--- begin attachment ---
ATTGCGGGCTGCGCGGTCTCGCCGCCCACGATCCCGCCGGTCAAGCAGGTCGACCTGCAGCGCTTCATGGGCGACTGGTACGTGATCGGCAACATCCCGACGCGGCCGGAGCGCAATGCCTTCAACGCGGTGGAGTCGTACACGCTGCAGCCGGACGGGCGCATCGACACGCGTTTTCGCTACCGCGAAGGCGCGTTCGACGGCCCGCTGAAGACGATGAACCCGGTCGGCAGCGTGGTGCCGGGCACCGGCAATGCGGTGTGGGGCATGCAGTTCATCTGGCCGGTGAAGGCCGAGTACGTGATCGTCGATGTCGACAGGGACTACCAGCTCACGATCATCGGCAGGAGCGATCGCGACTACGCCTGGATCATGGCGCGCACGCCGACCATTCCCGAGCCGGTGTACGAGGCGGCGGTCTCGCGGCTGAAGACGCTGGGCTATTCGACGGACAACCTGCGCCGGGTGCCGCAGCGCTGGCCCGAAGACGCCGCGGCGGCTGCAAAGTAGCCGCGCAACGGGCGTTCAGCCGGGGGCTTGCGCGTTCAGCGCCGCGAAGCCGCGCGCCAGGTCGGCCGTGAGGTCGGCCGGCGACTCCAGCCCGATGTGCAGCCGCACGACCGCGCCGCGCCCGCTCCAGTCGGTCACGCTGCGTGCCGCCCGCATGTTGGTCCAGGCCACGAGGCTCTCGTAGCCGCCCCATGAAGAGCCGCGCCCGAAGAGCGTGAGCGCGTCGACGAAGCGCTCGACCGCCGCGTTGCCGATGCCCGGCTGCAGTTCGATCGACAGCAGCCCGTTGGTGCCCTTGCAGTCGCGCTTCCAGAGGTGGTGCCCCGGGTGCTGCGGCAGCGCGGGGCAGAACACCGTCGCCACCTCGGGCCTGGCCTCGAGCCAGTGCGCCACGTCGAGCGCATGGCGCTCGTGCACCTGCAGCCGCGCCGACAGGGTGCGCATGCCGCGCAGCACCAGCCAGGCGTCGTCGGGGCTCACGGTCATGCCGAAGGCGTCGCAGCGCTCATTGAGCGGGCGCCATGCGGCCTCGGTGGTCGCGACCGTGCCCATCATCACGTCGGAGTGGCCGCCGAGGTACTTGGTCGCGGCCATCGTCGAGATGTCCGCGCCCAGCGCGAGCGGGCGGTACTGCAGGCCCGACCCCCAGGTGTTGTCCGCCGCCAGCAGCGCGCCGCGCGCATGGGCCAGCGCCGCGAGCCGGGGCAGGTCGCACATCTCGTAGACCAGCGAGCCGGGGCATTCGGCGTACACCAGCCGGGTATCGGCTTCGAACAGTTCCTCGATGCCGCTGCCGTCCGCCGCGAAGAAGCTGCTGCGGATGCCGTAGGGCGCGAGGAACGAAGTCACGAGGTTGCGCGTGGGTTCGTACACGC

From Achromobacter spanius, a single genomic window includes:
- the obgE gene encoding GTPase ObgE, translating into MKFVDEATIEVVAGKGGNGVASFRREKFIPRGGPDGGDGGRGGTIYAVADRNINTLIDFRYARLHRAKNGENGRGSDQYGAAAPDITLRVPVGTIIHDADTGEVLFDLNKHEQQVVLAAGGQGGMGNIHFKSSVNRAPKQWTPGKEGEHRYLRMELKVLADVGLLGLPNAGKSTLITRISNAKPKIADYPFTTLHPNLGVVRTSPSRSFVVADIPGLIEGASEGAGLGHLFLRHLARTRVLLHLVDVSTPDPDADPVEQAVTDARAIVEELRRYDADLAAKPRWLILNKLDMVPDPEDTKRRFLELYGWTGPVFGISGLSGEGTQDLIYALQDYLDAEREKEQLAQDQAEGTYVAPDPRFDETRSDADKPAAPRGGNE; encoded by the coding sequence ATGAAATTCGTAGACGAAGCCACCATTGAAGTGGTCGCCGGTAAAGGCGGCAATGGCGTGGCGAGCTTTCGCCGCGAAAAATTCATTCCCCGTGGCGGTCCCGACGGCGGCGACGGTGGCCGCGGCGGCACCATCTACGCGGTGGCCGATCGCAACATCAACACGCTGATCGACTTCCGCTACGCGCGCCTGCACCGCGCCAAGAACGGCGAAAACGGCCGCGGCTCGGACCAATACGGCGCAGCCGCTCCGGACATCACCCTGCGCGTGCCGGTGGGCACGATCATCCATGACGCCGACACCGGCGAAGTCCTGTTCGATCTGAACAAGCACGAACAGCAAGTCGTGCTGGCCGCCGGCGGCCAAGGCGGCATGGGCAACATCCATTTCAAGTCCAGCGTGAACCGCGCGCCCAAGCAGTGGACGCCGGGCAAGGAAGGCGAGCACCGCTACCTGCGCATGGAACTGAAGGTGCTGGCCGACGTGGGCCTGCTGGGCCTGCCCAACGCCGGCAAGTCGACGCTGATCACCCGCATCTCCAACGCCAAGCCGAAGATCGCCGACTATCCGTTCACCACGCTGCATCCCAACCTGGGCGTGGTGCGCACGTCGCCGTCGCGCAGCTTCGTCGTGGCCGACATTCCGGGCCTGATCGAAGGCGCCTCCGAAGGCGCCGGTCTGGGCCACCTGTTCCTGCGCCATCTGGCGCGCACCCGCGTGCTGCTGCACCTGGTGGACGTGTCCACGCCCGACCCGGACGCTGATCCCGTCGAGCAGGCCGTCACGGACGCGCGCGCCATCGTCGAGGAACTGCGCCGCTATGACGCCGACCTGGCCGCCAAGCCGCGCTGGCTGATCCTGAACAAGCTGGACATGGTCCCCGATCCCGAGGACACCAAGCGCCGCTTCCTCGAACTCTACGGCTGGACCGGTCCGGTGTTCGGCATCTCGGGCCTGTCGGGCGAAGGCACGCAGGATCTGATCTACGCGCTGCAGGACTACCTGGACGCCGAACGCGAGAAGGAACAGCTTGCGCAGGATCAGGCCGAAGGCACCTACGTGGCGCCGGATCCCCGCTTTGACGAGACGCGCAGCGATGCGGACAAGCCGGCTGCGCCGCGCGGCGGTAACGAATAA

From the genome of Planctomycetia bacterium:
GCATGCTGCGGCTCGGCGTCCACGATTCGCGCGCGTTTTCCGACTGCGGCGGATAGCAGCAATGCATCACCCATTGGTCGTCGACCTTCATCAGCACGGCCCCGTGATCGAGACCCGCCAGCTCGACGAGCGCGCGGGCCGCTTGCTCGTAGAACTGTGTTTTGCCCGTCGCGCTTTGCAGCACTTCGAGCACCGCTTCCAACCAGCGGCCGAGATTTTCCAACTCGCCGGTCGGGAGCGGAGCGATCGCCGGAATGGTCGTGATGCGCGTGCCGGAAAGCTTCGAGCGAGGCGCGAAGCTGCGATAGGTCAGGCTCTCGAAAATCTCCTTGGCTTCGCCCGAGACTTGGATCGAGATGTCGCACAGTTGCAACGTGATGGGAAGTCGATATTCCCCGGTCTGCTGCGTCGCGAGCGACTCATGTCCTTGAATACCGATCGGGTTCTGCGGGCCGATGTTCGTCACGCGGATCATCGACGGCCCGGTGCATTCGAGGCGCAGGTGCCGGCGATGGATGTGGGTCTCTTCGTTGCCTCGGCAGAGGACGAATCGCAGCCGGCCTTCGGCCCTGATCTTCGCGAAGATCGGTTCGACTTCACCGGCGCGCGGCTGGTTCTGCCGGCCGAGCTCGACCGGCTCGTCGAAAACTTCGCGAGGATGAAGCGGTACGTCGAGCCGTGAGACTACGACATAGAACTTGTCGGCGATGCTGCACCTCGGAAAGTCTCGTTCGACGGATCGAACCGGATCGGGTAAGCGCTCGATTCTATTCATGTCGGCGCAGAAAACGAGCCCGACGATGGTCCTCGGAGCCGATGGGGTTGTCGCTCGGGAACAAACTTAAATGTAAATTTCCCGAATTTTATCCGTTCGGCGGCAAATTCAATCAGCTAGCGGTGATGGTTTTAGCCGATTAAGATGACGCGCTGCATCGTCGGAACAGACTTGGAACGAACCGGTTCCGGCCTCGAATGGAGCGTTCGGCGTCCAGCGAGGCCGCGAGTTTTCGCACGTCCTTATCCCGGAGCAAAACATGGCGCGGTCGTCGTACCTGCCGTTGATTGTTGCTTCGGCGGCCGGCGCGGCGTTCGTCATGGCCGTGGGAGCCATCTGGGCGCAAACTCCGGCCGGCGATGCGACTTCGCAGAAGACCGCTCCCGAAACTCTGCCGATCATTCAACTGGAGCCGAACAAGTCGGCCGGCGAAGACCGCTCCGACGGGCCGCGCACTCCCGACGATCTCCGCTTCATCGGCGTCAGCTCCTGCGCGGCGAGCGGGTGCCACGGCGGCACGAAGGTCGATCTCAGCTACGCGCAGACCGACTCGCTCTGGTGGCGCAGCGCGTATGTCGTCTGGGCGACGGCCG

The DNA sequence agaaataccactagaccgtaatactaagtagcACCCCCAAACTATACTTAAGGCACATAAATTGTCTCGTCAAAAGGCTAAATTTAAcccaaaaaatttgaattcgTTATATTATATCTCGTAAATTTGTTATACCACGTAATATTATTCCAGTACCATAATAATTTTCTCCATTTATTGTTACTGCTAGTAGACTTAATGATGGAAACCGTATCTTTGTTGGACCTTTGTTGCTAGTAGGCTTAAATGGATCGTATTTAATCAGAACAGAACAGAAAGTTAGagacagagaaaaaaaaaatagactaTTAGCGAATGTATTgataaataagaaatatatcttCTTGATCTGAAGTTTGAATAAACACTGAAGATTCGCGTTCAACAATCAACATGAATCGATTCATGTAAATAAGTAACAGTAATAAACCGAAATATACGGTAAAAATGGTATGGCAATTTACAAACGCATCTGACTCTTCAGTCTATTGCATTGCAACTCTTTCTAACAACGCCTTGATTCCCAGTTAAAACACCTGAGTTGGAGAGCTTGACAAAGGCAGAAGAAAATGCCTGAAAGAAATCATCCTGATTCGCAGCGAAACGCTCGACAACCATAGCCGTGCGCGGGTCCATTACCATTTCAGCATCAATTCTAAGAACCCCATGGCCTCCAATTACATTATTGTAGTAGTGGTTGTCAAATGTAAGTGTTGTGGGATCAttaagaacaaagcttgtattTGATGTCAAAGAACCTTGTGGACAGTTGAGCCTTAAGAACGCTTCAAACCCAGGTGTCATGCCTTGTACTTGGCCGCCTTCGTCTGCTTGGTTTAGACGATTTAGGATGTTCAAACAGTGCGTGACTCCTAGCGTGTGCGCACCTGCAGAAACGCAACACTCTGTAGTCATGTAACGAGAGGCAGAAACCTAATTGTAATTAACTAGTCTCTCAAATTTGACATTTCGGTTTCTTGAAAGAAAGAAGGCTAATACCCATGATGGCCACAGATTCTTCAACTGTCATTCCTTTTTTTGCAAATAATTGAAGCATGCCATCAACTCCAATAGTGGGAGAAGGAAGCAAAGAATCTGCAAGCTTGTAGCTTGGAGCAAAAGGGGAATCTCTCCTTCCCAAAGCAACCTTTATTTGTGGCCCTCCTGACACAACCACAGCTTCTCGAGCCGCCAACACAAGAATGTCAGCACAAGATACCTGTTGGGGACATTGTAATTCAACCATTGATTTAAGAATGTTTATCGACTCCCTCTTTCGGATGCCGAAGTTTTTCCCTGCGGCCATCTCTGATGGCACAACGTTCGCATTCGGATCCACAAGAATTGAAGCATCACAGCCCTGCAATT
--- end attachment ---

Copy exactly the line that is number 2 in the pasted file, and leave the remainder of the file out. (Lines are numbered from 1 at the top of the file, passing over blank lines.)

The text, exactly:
From Achromobacter spanius, a single genomic window includes: